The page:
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Once you have your virtual endocast using this GeoMagic, you can manipulate it, turn it, slice it, dice it, take all kinds of measurements including volume measurements.
Obviously the Hobbit has gotten a lot of press. What would you say is the most common error that the press makes on covering this story?
Falk: That's an easy one for me. I've talked to quite a bit of media since the PNAS article came out. The error is that some people focus so much on the sensationalist aspects of the controversy itself and not enough on the techniques that were used. Many of them don't read the research itself. I've had people call me up for a phone interview, and at some point I'll say, "Well, on page such-and-such," and they'll say, "Oh, well, I haven't seen the paper." All they've picked up is something like Reuters.
On the topic of the media, was this nicknamed the Hobbit by the people who discovered it or by the press and public who picked up on it?
Falk: My impression is that it's the people who discovered it. That's common for discoverers to do that. They all nickname their finds.
What's your impression of the quickness of the media and public to pick up on this and call it the Hobbit and connect it to Lord of the Rings?
Falk: Well, that's cute. It doesn't bother me, and it's good that the name makes it more accessible. I teach big anthropology courses with a couple hundred kids, and there are a lot of big Latin names, so they appreciate the nicknames. It makes it easier for the public and the students to really get a grip. So it doesn't bother me, and it's sort of fun. But the important stuff is the specimen itself and what its place will be once things kind of sift out and we get more discoveries.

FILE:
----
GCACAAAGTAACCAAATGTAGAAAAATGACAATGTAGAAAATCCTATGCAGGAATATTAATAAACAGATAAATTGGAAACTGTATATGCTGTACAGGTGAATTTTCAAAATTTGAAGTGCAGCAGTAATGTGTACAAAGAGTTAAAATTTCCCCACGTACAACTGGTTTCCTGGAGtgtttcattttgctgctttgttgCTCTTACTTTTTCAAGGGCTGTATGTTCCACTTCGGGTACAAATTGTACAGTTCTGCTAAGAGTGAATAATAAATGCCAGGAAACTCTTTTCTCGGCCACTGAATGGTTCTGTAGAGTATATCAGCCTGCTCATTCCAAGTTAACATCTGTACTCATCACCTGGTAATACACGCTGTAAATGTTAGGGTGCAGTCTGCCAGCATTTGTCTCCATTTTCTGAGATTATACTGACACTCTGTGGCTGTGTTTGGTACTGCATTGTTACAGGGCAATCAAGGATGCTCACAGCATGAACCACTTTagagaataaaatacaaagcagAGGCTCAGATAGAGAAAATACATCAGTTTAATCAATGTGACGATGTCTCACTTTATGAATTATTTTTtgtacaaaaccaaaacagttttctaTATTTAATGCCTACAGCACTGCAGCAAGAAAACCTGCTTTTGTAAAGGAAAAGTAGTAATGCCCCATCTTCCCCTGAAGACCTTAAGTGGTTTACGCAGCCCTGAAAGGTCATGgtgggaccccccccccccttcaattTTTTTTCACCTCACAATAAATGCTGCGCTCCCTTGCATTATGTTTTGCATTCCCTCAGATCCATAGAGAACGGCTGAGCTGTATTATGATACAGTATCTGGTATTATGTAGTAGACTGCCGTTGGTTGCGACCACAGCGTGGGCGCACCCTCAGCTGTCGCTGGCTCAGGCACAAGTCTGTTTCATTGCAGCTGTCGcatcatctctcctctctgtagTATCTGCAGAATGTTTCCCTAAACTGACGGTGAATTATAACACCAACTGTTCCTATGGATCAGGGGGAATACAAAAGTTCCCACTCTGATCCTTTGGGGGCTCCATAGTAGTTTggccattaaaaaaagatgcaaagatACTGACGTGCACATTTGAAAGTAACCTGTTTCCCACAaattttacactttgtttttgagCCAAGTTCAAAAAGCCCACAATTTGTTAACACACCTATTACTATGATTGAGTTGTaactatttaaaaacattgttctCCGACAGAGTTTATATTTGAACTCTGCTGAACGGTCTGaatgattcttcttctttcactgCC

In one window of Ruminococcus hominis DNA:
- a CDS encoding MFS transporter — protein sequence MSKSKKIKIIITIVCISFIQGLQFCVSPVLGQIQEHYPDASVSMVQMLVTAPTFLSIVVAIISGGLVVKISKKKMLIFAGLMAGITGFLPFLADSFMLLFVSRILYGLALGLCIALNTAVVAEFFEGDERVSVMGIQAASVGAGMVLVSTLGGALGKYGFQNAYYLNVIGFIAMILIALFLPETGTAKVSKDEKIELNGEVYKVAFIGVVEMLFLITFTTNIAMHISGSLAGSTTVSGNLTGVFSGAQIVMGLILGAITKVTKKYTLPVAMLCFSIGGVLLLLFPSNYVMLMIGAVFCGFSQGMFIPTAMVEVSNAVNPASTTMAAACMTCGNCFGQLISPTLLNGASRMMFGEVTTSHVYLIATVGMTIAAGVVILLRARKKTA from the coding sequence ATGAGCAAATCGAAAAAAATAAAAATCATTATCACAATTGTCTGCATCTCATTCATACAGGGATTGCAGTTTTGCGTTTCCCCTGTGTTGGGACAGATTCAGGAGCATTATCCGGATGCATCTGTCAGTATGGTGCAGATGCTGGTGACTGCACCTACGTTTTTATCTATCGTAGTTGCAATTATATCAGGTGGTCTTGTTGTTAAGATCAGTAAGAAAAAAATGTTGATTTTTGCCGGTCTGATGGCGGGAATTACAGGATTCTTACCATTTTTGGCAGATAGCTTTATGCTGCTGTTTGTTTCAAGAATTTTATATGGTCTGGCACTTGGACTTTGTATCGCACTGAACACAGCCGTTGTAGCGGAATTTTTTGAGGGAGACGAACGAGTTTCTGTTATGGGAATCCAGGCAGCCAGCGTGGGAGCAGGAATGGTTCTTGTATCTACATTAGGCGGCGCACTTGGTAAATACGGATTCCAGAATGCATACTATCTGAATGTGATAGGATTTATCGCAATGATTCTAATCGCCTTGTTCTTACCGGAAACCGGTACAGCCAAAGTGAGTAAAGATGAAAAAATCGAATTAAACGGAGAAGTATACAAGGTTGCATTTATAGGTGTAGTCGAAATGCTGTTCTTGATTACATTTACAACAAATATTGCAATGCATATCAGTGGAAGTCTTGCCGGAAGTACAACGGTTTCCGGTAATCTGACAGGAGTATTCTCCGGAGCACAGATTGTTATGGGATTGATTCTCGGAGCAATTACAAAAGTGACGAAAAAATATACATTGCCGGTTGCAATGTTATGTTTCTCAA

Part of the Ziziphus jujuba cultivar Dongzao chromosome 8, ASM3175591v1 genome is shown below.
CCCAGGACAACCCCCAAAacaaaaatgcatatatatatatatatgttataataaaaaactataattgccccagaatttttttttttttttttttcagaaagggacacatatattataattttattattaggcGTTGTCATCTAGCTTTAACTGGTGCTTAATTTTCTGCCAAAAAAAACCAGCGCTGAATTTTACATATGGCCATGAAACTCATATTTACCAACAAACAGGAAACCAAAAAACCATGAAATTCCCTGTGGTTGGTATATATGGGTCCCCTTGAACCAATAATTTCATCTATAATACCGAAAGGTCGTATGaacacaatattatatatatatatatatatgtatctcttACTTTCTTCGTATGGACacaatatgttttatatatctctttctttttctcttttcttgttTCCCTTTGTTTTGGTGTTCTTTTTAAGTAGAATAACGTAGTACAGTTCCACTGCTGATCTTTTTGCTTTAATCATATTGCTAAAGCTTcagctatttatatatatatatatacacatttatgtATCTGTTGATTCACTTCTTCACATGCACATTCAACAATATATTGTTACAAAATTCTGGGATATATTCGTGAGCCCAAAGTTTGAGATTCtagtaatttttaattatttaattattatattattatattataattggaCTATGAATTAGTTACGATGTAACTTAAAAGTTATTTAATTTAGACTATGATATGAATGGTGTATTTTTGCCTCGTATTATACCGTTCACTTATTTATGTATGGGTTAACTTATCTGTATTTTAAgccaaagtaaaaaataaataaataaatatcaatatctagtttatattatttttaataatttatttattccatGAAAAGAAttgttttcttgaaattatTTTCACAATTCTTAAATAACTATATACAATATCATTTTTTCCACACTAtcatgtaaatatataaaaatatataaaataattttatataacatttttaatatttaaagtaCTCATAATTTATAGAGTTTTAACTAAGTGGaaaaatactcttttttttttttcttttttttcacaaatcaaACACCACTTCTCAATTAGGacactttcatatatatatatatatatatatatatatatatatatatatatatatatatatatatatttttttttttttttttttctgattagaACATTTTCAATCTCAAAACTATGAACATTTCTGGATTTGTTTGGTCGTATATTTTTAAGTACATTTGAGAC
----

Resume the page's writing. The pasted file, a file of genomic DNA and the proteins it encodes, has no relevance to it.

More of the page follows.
Do you think that there are more human species yet to be discovered?
Falk: Oh, yes. When you say 'species,' that's a tough one because, whenever you find a new fossil, the big question is whether or not it really is a different species. Until we get a time machine, we just can't do the obvious test to see if they can interbreed (the defining characteristic of a species). So you have different styles in approaching the fossil record. There are some people who see oodles of species, and some people who are more conservative. This discovery makes me think that there are a lot of very interesting things out there, including (Hobbit's) ancestors. People will be hunting now. They'll be hunting in the field, and they'll also be hunting in museum drawers. Often, when you have a discovery like this, people will go back and look in old dusty drawers and find something.
Human evolution stories really, really hit it big among the public like almost no other kind of science or technology story can. Why do you think that is?
Falk: Everybody's interested in "Where did I come from?" This is in the big sense--where did we come from? I just think it's intrinsically interesting. But also right now, we've got in this country the whole creationism debate, and so there are political, religious and sociological forces there also. There's some more tension in that discussion about "Where did I come from?" than there would be otherwise. You've got a confluence of things going on.
What do you think, specifically, can Homo floresiensis, or the Hobbit, tell us about us?
Falk: As for us Homo sapiens today, I'm not sure of a specific answer, but if you mean about the broader picture of human evolution and our place within it, what the Hobbit suggests is a total surprise. Nobody thought that there was any other species of human living as recently as 12,000 years ago. Hobbit herself is 18,000.
In terms of brain evolution, what my team has found from the brain case is that this creature had a really tiny brain--a third of the size of the modern brain--but a very advanced brain that was rewired. That says something about the whole debate of whether brain size or the organization of the brain is more important. The tools that are associated with these finds, and fire, suggest that it was a sophisticated brain--small but sophisticated. That suggests the bigger picture of the range of possibilities of how to evolve a better brain over time just got wider. Who knows what else we'll find out there?
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